UK-based Stratospheric Platforms (SPL) has received investment from PT Profesional Telekomunikasi Indonesia (Protelindo), the largest telecommunication infrastructure company in Indonesia. The funds will be used to continue development work on SPL’s plans to provide high bandwidth telecoms network coverage from the stratosphere, using hydrogen-powered High Altitude Platforms (HAPS) situated on unmanned aircraft. This strategic partnership and investment will enable SPL to explore with Protelindo development of a market-leading and innovative HAPS solution to address Indonesia’s challenging topography, to deliver a world-class telecoms network.
Indonesia is the largest country in Southeast Asia, comprising over 17,000 islands and 1.9m square kilometres of land area. Its complex topography, including mountainous landscapes and high seas, presents challenges for telecommunications coverage. Once developed, SPL's HAP unmanned aircraft will have the ability to provide direct coverage to users over 15,000 square kilometres, with connection speeds of up to 200 Mbps.
SPL said its solution offers seamless integration with terrestrial networks and tower operators, full 5G compatibility, and unparalleled connectivity across all climates, conditions, and terrains. It is a cost-efficient solution that avoids large capital expenditure requirements and provides a revolutionary, agile, and green infrastructure with "last mile connectivity" applications anytime, anywhere.
I spoke with SPL CEO Richard Deakin to find out more about this fascinating project. He told me that the unmanned aircraft will have the wingspan of a Dreamliner (56m). They will fly under normal air traffic control and then on to the stratosphere, at 60,000 feet, way above commercial air traffic, flying in a figure of 8 pattern, powered by liquid hydrogen, which exhausts nothing more toxic than water vapour, and maintaining a constant beam shape.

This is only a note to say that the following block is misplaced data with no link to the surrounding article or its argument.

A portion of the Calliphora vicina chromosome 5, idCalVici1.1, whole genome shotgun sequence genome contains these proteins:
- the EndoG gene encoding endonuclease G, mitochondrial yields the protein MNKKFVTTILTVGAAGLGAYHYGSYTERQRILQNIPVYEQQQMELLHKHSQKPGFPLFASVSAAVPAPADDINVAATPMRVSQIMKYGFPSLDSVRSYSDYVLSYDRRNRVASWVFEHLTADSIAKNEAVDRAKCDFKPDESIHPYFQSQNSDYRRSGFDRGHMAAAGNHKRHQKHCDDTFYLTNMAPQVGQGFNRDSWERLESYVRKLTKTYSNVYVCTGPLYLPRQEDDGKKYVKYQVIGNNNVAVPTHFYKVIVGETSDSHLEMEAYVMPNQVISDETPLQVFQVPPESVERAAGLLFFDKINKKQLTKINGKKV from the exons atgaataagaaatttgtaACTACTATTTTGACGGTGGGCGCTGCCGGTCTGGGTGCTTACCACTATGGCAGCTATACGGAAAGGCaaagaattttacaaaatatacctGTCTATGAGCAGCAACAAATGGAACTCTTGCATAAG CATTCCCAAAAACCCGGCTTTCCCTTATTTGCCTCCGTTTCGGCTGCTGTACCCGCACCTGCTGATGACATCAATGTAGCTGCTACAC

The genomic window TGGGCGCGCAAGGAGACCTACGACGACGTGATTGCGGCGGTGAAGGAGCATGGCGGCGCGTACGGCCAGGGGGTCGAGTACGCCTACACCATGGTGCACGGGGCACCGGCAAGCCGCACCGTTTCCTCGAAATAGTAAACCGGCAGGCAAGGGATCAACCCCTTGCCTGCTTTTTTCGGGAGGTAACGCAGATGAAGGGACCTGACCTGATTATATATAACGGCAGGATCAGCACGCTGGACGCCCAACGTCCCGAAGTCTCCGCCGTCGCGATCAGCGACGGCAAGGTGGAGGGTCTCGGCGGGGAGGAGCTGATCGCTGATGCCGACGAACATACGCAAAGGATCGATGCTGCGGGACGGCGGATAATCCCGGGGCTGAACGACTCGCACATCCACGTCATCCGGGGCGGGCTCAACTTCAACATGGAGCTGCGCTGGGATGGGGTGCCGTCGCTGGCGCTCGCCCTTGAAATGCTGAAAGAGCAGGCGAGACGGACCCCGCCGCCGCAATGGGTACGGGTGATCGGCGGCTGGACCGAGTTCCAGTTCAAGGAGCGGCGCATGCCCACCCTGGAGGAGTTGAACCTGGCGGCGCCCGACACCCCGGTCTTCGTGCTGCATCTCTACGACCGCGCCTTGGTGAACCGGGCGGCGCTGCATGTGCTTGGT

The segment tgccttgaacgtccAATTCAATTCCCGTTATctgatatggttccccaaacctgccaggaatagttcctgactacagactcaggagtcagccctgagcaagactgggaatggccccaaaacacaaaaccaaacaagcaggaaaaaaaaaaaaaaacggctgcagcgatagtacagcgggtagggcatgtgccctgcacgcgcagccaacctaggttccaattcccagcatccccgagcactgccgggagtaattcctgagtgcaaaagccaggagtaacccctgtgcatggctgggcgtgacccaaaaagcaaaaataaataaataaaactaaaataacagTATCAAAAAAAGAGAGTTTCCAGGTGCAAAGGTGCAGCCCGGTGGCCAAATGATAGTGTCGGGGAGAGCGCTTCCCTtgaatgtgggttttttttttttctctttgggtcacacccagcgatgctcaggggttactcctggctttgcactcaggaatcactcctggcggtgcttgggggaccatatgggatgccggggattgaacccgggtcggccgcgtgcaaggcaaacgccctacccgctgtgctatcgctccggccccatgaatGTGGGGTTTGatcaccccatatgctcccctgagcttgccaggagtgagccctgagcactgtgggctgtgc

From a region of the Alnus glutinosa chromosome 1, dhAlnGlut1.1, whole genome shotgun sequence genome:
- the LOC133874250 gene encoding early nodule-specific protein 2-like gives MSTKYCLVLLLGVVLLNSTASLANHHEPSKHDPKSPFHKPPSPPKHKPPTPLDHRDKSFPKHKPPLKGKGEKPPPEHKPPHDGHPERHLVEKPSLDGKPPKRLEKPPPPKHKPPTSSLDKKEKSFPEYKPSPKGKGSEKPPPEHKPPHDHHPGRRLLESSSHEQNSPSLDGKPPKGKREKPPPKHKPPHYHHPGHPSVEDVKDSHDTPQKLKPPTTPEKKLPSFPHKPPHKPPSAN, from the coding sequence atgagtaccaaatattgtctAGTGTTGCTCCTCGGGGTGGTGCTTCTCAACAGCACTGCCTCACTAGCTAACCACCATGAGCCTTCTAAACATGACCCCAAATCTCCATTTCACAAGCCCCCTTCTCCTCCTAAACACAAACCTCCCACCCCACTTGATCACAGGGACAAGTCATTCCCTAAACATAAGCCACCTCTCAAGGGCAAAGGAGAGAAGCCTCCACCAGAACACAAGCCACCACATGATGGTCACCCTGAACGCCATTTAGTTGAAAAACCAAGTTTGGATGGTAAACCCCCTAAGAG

“We need to use hydrogen because the antenna needs a lot of power, 22 kilowatts, so solar isn’t an option,” Deakin told me. “To cover Indonesia, we would need around 200 aircraft. By way of comparison, for the UK, we would need around 24. It’s a very flexible system. One aircraft sitting above London could deliver an M25-shaped beam, for example.
"But Indonesia would be a great use case. The country is long and thin, with a very challenging topography, lots of mountains and jungles, so the cost of terrestrial coverage is very high, and it takes a long time to establish the infrastructure. Just one of our aircraft replaces 450 terrestrial towers. The system is also very energy efficient, because the signal doesn’t have to get through trees and other ground clutter. It uses 75 per cent less energy than a terrestrial base station.”
All very clever, but what happens when the plane needs to refuel? “This happens once a week,” says Deakin. “At that point, another aircraft comes up to take its place. It’s a seamless handover, a bit like a relay race.”
While the latest investment is from Indonesia, Deakin says it’s impossible to say where the first deployment will be.
“We did a 4G demo in Germany in 2020, a 5G demo in Saudi Arabia last year, and we have a number of discussions going on with customers and investors, so it’s hard to say who is going to be first,” he says. "Our Series A round raised £70m. We’re currently on our Series B, looking for £130m, which will get the prototype flying, and some of the other development and certification work done. With that, the aircraft should be flying towards end of 2024, and operating commercially in 2026.
“We’ve done a lot of work developing and derisking the key elements of the technology, working with our engine makers to develop an engine to burn hydrogen in the stratosphere. One of the biggest challenges was working out how to store liquid hydrogen at minus 253 degrees centigrade for a week with no refrigeration, but we cracked that, and the work goes on.”
This is not the first attempt to deliver comms coverage from the air, of course. Alphabet abandoned its Loon project, using giant balloons to deliver internet coverage to remote areas, in 2021. This one is equally technically challenging, but, if SPL can get the funding it needs, seems to have been extremely well thought-through.